This can be done very easily using the secant-tangent theorem, which you'll find here: Power of a point - Wikipedia, the free encyclopedia. Using the notation given on this page, the same secant PMN cuts both circles. So if the two tangents are PT and PS, say, PT^2 = PM.PN = PS^2. Hence PT = PS.
Originally Posted by aman
This doesn't make sense. Where are C and D? They could be anywhere, so it's impossible to find the perimeter of without more information.
2. From an external point P , tangents PA and PB are drawn to a circle with center O. If CD is the tangent to the circle at a point E and PA = 14 cm , find the perimeter of triangle PCD.
This is the fundamental property of a tangent to a circle: that it is perpendicular to the radius through its point of contact.
3. Prove that the perpendicular at the point of contact to the tangent to a circle passes through the center of the circle.
Suppose the common tangent at meets at .
4. Two circles touch each other externally at C and AB is a common tangent to the circles. Prove that angle ACB = 90 degrees.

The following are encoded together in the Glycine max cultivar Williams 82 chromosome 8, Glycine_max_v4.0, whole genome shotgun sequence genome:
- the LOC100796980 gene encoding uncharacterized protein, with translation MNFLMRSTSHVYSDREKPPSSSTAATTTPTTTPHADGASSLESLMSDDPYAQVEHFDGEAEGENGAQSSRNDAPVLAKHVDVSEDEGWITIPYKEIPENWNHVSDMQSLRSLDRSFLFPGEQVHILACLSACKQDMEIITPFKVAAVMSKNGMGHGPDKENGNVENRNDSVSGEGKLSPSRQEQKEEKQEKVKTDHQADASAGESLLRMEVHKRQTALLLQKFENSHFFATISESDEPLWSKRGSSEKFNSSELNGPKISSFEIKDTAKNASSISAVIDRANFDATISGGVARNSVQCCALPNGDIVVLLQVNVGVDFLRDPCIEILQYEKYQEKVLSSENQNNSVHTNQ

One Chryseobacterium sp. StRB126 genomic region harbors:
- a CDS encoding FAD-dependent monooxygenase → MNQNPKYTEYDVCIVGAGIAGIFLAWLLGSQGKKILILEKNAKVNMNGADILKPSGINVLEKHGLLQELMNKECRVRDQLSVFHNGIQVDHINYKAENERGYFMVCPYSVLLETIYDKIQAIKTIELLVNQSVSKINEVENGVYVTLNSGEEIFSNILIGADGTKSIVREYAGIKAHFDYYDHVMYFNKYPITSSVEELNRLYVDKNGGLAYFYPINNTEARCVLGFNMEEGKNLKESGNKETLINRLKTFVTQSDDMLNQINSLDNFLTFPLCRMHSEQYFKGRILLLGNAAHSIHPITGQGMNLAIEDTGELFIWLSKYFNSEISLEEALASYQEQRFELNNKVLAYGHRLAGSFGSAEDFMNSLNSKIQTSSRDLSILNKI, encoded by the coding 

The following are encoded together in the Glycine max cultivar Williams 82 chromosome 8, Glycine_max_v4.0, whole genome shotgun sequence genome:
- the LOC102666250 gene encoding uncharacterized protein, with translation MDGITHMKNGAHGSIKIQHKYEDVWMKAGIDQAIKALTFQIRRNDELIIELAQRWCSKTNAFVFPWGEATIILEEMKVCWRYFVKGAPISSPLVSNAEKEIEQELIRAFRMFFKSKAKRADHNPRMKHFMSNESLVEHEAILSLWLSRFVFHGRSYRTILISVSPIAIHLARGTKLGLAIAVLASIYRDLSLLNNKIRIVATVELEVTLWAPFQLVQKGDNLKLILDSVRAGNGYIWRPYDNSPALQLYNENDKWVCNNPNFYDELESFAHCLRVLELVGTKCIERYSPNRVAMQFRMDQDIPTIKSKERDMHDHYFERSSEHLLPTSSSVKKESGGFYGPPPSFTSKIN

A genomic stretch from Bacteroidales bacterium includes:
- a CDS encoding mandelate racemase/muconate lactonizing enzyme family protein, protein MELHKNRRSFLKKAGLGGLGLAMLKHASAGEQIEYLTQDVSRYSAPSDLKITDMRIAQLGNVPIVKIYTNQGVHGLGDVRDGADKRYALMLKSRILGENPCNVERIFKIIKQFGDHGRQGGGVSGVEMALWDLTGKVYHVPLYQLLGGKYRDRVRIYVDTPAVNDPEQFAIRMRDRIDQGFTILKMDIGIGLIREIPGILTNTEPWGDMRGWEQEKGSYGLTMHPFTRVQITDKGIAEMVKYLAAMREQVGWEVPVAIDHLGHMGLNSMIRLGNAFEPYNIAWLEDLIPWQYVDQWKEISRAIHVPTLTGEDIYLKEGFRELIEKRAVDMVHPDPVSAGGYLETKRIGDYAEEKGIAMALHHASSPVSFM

Then (tangents from a point to a circle are equal in length).
's are isosceles
, say; and , say.
Then, considering the angle sum of
Again, this question doesn't really make sense, as you have stated it, because you haven't said where A and B are - they could lie anywhere on the common tangent.
5. AB and CD are two common tangent to circles which touch each other at C. If D lies on AB such that CD = 4cm , then show that AB = 8cm.
But, if and are actually the points of contact of the tangent to the two circles, then you can simply use the fact (stated in my solution to 4 above) that the tangents from a point to a circle are equal in length. Then cm. Hence cm.